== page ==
With the growing mastery of media technology, propaganda is becoming an even more formidable force. New technologies may actually increase our vulnerability to propaganda by lulling us with the sense of individual control and liberation. At the same time when the Internet makes people feel empowered, digital data about what they like and what they buy are assembled to construct profiles responsive to messages customized to activate needs and wants that further the desired goals of the propagandist. Similarly paradoxical is that the Internet’s interactivity and openness democratized the public discourse but also opened the floodgates to unreliable and unverified information. Sacrificing accuracy to authenticity, reliability to credibility, contributes to public misinformation and heightened levels of political polarizations (Mohammed, 2012). Research has shown that individuals in our society are learning less from the media over time despite maintaining their levels of interest and attention to public affairs (Sotirovic & McLeod, 2004). Propaganda analyses of interaction between forms of “biased communication” and audiences’ responses may help solve a puzzle of why the increased levels of formal education and unprecedented availability and quantity of media information fail to translate directly into a more informed citizenry and stronger democracy.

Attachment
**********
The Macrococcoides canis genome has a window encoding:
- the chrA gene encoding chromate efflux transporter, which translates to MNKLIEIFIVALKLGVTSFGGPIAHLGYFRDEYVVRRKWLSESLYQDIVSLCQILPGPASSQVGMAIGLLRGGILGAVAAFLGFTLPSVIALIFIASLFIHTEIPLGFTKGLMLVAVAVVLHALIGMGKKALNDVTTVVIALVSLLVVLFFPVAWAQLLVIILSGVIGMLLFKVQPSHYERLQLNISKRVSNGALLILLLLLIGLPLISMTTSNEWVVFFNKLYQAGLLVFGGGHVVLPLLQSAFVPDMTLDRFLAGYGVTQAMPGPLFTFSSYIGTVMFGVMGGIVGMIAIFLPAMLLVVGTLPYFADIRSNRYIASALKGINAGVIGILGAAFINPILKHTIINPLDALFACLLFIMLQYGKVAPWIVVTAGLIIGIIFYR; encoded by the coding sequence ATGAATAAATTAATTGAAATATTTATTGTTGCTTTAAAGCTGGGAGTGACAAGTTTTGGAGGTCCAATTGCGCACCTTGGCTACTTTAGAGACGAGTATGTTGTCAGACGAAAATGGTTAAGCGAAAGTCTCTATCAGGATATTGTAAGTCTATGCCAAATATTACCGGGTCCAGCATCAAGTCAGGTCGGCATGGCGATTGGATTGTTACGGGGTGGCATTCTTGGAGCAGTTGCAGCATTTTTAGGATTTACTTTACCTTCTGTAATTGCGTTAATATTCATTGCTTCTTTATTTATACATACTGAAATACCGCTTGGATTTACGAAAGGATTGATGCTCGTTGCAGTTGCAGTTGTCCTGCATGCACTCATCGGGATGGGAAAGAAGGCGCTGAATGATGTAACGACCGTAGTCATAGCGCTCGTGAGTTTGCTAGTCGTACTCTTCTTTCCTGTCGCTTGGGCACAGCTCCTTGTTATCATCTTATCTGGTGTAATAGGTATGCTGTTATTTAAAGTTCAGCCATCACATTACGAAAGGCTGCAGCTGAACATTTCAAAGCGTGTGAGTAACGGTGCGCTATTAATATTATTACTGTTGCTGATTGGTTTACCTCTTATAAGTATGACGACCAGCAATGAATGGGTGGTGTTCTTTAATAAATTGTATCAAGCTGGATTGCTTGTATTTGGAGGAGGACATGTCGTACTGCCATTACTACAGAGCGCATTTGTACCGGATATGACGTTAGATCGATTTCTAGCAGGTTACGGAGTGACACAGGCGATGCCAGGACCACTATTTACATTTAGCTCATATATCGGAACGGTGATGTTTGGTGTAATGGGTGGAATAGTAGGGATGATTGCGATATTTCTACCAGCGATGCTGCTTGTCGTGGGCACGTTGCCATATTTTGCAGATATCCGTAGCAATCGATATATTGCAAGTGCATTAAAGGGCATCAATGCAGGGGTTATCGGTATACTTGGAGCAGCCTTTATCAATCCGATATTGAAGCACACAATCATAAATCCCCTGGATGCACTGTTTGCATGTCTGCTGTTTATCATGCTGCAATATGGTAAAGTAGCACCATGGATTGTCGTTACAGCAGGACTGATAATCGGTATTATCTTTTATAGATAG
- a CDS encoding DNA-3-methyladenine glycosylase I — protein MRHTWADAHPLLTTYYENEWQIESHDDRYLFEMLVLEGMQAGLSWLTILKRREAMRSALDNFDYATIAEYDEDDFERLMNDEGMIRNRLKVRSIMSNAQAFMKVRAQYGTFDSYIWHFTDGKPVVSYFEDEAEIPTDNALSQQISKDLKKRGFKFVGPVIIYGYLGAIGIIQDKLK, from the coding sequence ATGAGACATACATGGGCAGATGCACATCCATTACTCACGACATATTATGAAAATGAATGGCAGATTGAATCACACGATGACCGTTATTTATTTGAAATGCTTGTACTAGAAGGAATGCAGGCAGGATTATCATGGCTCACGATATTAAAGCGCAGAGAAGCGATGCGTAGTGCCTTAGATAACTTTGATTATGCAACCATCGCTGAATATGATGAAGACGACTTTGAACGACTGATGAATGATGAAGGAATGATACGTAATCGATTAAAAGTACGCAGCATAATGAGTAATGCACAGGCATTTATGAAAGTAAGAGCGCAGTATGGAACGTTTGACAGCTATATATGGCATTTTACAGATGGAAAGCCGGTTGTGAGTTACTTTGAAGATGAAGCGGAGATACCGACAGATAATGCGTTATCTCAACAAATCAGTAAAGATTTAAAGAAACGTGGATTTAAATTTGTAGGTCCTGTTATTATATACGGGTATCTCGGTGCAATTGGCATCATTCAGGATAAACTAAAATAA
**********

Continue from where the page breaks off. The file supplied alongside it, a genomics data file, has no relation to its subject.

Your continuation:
Further Reading

Bennett, W. L. (2001). News: The politics of illusion (4th ed.). New York, NY: Longman.Find this resource:

Bernays, E. (1928). Propaganda. New York, NY: H. Liveright.Find this resource:

Brewer, S. A. (2009). Why America fights: Patriotism and war propaganda from the Philippines to Iraq. New York, NY: Oxford University Press.Find this resource:

Herman, E. S., & Chomsky, N. (1988). Manufacturing consent: The political economy of the mass media. New York, NY: Pantheon Books.Find this resource:

Hovland, C. I., Lumsdaine, A. A., & Sheffield, F. D. (1971). The effect of presenting ‘one side’ versus ‘both sides’ in changing opinions on controversial subject. In W. Schramm, & D. F. Roberts, The process and effects of mass communication (pp. 467–484). Urbana: University of Illinois Press.Find this resource:

Jowett, G. S., & O’Donnell, V. (1986). Propaganda and persuasion. Los Angeles, CA: SAGE.Find this resource:

Kenez, P. (2017). A History of the Soviet Union from the beginning to its legacy. New York, NY: Cambridge University Press.Find this resource:

Lippmann, W. (1922). Public opinion. New York, NY: Harcourt, Brace and Company.Find this resource:

O’Shaughnessy, N. J. (2004). Politics and propaganda: Weapons of mass seduction. Ann Arbor: University of Michigan PressFind this resource:

Pratkanis, A., & Aronson, E. (1992). Age of propaganda: The everyday use and abuse of persuasion. New York, NY: W. H. Freeman.Find this resource:

Snow, N. (2014). Pervasive propaganda in America. In N. Snow (Ed.), Propaganda and American democracy (pp. 120–147). Baton Rouge: Louisiana State University Press.Find this resource: